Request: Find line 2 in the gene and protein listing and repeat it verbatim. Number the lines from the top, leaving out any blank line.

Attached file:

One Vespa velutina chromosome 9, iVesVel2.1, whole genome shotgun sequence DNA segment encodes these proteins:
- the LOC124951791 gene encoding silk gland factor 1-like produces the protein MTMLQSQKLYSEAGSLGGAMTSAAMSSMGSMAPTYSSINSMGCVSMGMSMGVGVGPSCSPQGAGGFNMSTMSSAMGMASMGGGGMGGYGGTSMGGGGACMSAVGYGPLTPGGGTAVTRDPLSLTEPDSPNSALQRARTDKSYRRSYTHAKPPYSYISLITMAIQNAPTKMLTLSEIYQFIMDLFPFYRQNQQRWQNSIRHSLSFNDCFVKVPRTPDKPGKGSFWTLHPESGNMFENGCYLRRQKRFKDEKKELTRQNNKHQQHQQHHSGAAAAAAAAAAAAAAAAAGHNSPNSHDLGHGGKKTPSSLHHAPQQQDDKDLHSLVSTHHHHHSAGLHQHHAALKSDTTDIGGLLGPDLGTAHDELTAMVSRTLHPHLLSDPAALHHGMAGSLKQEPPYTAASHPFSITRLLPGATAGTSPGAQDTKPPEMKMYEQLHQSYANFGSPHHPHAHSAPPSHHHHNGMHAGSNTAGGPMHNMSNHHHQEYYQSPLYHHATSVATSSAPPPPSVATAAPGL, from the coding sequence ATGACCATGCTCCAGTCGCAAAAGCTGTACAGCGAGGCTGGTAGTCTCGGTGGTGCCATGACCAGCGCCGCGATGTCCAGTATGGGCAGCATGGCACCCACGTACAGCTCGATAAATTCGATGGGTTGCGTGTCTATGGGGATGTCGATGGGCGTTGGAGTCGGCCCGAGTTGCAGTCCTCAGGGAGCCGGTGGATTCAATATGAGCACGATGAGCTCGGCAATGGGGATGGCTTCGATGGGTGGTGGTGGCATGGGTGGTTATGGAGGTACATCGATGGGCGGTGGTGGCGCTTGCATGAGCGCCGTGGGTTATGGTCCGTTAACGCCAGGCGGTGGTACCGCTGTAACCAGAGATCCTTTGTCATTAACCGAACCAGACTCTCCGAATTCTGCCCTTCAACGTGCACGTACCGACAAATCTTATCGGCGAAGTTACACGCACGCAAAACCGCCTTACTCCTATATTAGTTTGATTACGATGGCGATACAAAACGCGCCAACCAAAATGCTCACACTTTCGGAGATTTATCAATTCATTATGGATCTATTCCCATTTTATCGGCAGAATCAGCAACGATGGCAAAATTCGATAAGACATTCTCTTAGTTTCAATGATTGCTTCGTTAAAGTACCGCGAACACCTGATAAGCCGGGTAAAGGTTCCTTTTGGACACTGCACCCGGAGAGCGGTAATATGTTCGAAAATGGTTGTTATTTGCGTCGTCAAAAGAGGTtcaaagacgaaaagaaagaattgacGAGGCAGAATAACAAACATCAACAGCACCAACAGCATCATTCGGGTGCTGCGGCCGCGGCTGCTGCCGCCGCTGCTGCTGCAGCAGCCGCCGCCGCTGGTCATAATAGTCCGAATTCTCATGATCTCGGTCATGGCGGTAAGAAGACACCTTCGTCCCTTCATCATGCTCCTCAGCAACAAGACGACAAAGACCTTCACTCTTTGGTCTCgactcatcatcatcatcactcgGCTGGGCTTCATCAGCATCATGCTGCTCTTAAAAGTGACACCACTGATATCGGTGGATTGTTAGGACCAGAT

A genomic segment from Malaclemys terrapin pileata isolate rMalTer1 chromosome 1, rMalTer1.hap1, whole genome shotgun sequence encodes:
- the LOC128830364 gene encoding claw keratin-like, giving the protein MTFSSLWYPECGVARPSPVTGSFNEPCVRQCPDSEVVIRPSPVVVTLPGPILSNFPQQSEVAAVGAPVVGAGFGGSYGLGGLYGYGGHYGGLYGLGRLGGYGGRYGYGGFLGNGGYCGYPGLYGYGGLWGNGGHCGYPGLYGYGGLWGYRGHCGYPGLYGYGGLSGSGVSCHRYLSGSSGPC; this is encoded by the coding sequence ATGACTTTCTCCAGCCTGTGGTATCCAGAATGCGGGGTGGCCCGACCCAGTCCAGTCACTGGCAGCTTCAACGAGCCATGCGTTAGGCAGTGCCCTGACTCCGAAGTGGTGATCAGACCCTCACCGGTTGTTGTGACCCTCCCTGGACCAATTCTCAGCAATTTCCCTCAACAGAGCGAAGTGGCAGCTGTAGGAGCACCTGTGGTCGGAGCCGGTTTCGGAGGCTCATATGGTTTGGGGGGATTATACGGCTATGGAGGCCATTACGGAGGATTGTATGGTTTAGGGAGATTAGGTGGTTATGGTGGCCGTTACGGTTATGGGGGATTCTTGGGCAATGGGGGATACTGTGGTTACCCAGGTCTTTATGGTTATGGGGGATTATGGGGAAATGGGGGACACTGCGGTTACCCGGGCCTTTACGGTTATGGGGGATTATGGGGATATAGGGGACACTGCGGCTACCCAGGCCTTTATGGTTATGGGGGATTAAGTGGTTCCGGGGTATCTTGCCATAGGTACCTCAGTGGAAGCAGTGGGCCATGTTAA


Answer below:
- the LOC124951791 gene encoding silk gland factor 1-like produces the protein MTMLQSQKLYSEAGSLGGAMTSAAMSSMGSMAPTYSSINSMGCVSMGMSMGVGVGPSCSPQGAGGFNMSTMSSAMGMASMGGGGMGGYGGTSMGGGGACMSAVGYGPLTPGGGTAVTRDPLSLTEPDSPNSALQRARTDKSYRRSYTHAKPPYSYISLITMAIQNAPTKMLTLSEIYQFIMDLFPFYRQNQQRWQNSIRHSLSFNDCFVKVPRTPDKPGKGSFWTLHPESGNMFENGCYLRRQKRFKDEKKELTRQNNKHQQHQQHHSGAAAAAAAAAAAAAAAAAGHNSPNSHDLGHGGKKTPSSLHHAPQQQDDKDLHSLVSTHHHHHSAGLHQHHAALKSDTTDIGGLLGPDLGTAHDELTAMVSRTLHPHLLSDPAALHHGMAGSLKQEPPYTAASHPFSITRLLPGATAGTSPGAQDTKPPEMKMYEQLHQSYANFGSPHHPHAHSAPPSHHHHNGMHAGSNTAGGPMHNMSNHHHQEYYQSPLYHHATSVATSSAPPPPSVATAAPGL, from the coding sequence ATGACCATGCTCCAGTCGCAAAAGCTGTACAGCGAGGCTGGTAGTCTCGGTGGTGCCATGACCAGCGCCGCGATGTCCAGTATGGGCAGCATGGCACCCACGTACAGCTCGATAAATTCGATGGGTTGCGTGTCTATGGGGATGTCGATGGGCGTTGGAGTCGGCCCGAGTTGCAGTCCTCAGGGAGCCGGTGGATTCAATATGAGCACGATGAGCTCGGCAATGGGGATGGCTTCGATGGGTGGTGGTGGCATGGGTGGTTATGGAGGTACATCGATGGGCGGTGGTGGCGCTTGCATGAGCGCCGTGGGTTATGGTCCGTTAACGCCAGGCGGTGGTACCGCTGTAACCAGAGATCCTTTGTCATTAACCGAACCAGACTCTCCGAATTCTGCCCTTCAACGTGCACGTACCGACAAATCTTATCGGCGAAGTTACACGCACGCAAAACCGCCTTACTCCTATATTAGTTTGATTACGATGGCGATACAAAACGCGCCAACCAAAATGCTCACACTTTCGGAGATTTATCAATTCATTATGGATCTATTCCCATTTTATCGGCAGAATCAGCAACGATGGCAAAATTCGATAAGACATTCTCTTAGTTTCAATGATTGCTTCGTTAAAGTACCGCGAACACCTGATAAGCCGGGTAAAGGTTCCTTTTGGACACTGCACCCGGAGAGCGGTAATATGTTCGAAAATGGTTGTTATTTGCGTCGTCAAAAGAGGTtcaaagacgaaaagaaagaattgacGAGGCAGAATAACAAACATCAACAGCACCAACAGCATCATTCGGGTGCTGCGGCCGCGGCTGCTGCCGCCGCTGCTGCTGCAGCAGCCGCCGCCGCTGGTCATAATAGTCCGAATTCTCATGATCTCGGTCATGGCGGTAAGAAGACACCTTCGTCCCTTCATCATGCTCCTCAGCAACAAGACGACAAAGACCTTCACTCTTTGGTCTCgactcatcatcatcatcactcgGCTGGGCTTCATCAGCATCATGCTGCTCTTAAAAGTGACACCACTGATATCGGTGGATTGTTAGGACCAGAT